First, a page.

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The Independent Culture
When Declan Donnellan went to direct the Maly Theatre St Petersburg for his award-winning production of The Winter's Tale, he was initially disconcerted by the actors' habit of standing up whenever a director walked into the room. It seems an ironic form of courtesy for a company that encourages audiences to keep bums attached to seats for several hours at a time.

Donnellan's directorial stint with the company resulted from a long period of mutual admiration between himself and the Maly's artistic director, Lev Dodin. Dodin brings a depth of artistic interpretation and solidity of ensemble arising from the actors working on some plays for years at a time. He is himself disconcerted by the more fickle Western method of bringing actors together for sometimes only a few weeks before the company evaporates.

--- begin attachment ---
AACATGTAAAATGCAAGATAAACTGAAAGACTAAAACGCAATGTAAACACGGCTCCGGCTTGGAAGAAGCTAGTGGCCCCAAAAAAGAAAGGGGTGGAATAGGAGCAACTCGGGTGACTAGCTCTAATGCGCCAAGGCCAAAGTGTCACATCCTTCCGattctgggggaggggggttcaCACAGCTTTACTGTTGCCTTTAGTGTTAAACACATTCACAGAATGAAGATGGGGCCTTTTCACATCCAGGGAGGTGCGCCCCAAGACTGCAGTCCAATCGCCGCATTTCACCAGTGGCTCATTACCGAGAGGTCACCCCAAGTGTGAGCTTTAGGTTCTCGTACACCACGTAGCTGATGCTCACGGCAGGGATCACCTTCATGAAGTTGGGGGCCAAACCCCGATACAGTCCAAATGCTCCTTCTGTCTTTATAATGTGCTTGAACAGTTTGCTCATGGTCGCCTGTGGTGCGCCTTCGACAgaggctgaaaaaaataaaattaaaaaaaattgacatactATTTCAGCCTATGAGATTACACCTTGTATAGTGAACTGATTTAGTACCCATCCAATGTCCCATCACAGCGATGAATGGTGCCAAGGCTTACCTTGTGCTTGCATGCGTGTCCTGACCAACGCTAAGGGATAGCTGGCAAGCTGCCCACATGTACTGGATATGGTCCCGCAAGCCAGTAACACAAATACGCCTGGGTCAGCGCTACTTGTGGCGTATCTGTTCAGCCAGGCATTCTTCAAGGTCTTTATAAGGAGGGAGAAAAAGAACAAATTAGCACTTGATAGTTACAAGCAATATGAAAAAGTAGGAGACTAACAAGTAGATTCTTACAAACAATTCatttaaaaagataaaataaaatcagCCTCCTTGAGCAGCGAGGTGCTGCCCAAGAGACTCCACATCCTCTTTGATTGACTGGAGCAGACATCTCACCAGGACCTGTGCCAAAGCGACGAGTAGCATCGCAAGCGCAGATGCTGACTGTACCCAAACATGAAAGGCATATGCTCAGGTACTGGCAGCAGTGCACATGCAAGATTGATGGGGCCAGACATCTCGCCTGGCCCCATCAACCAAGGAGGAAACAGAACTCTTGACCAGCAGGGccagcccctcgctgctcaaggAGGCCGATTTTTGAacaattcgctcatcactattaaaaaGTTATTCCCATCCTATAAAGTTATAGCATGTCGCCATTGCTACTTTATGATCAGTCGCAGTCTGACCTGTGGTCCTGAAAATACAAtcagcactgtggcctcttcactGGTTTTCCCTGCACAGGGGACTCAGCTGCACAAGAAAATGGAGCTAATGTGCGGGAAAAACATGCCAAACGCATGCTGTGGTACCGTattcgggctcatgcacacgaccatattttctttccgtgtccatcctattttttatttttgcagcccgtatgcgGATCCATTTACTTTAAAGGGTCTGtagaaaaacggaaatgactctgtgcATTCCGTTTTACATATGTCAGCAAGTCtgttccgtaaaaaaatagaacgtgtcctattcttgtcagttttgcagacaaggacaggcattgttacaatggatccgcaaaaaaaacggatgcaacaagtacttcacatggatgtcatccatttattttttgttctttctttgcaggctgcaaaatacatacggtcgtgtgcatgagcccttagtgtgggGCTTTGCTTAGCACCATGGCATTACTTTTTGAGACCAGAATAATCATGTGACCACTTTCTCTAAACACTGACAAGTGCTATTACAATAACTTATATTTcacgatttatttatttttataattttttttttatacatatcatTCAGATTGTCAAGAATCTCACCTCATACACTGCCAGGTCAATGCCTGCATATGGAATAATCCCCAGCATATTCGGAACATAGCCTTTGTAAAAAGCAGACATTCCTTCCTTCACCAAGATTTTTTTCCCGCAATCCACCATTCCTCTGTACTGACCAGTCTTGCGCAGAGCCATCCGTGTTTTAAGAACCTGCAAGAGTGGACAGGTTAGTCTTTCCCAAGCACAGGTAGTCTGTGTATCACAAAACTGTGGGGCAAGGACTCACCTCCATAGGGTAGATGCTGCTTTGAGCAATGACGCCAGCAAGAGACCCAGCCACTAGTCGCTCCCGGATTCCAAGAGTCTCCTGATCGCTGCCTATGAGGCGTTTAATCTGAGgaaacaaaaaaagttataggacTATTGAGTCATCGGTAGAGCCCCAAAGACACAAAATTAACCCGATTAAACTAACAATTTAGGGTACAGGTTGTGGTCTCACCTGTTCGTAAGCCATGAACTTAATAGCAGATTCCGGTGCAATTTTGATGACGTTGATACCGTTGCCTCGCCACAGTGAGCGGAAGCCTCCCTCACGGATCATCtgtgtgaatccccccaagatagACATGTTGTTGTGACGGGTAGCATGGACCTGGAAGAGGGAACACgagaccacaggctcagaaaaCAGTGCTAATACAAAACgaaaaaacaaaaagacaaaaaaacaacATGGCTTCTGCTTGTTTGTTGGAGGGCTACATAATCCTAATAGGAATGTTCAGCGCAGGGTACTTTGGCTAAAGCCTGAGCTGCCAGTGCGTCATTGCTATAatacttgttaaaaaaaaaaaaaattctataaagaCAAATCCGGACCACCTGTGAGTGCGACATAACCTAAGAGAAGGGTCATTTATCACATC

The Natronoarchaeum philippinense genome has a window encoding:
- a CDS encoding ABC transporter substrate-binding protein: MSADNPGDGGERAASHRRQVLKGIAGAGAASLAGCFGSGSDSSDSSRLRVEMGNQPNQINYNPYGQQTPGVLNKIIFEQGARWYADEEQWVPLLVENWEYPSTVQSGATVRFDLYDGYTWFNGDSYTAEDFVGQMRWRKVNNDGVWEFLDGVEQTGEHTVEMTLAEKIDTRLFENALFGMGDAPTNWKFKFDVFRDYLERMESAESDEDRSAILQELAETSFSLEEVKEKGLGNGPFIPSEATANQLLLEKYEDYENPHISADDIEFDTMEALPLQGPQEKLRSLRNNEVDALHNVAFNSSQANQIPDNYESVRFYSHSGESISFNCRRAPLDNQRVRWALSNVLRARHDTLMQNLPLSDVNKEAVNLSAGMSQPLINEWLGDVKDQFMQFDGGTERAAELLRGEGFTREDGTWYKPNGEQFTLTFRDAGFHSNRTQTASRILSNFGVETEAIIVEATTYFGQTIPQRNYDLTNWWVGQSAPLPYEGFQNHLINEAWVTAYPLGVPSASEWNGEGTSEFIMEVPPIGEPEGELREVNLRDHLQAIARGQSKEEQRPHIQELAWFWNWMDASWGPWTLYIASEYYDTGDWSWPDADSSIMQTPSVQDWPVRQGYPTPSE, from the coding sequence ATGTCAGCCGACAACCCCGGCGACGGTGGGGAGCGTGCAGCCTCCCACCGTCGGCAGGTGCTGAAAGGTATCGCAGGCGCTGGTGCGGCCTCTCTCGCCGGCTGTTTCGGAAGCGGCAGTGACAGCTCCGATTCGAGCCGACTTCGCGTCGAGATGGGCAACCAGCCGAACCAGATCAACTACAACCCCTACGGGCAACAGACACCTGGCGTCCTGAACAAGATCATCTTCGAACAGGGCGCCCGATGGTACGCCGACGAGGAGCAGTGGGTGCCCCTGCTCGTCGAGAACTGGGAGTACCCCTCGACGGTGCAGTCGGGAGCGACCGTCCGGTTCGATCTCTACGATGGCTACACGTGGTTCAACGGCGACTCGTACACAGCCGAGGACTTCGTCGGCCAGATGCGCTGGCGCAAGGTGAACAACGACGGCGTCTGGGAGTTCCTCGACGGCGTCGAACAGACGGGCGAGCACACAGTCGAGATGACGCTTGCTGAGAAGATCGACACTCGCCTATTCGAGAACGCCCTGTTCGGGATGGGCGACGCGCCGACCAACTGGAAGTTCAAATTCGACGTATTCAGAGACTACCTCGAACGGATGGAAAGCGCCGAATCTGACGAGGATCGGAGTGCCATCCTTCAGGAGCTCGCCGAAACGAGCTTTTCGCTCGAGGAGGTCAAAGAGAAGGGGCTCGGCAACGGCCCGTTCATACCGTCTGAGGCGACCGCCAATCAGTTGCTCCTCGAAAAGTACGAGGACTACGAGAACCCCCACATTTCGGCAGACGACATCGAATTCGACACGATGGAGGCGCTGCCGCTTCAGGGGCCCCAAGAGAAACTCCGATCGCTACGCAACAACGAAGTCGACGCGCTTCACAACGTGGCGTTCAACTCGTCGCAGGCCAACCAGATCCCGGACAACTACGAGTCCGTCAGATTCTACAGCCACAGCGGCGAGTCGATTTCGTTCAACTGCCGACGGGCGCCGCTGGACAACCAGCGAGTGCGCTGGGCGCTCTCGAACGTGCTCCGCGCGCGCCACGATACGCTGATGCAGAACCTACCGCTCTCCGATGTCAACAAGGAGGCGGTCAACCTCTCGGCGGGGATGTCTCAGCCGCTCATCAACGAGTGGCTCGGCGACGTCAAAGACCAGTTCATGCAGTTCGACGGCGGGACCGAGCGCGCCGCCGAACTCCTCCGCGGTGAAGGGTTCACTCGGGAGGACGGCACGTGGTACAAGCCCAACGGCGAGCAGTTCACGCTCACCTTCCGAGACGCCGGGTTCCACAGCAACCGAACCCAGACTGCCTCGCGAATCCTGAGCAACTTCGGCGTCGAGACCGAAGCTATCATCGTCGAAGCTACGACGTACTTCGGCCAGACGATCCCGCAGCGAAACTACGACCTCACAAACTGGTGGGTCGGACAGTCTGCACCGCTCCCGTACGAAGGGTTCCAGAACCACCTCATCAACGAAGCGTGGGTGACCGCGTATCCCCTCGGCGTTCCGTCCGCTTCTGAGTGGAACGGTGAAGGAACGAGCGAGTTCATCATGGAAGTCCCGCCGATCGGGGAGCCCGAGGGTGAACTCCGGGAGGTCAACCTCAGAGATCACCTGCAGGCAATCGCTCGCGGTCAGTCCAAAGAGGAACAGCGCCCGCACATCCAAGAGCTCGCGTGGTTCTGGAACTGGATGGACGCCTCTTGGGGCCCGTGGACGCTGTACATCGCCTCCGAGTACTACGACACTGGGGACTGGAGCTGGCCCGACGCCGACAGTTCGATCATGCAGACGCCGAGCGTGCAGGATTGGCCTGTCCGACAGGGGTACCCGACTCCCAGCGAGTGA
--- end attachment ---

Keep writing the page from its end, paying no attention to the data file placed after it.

Dodin is once more in the driving-seat for the Maly's latest production of Platonov, which will combine Chekhov, an on-stage swimming-pool and fireworks for the delight of British audiences. It will be a welcome revival for a work which, although written by Chekhov in 1890, did not make it on to the Russian stage until the 1920s. The duration is a paltry three hours and 20 minutes. So, no cushions will be needed then.

Barbican, London EC2 (0171-638 8891) from 9 Jun

Rachel Halliburton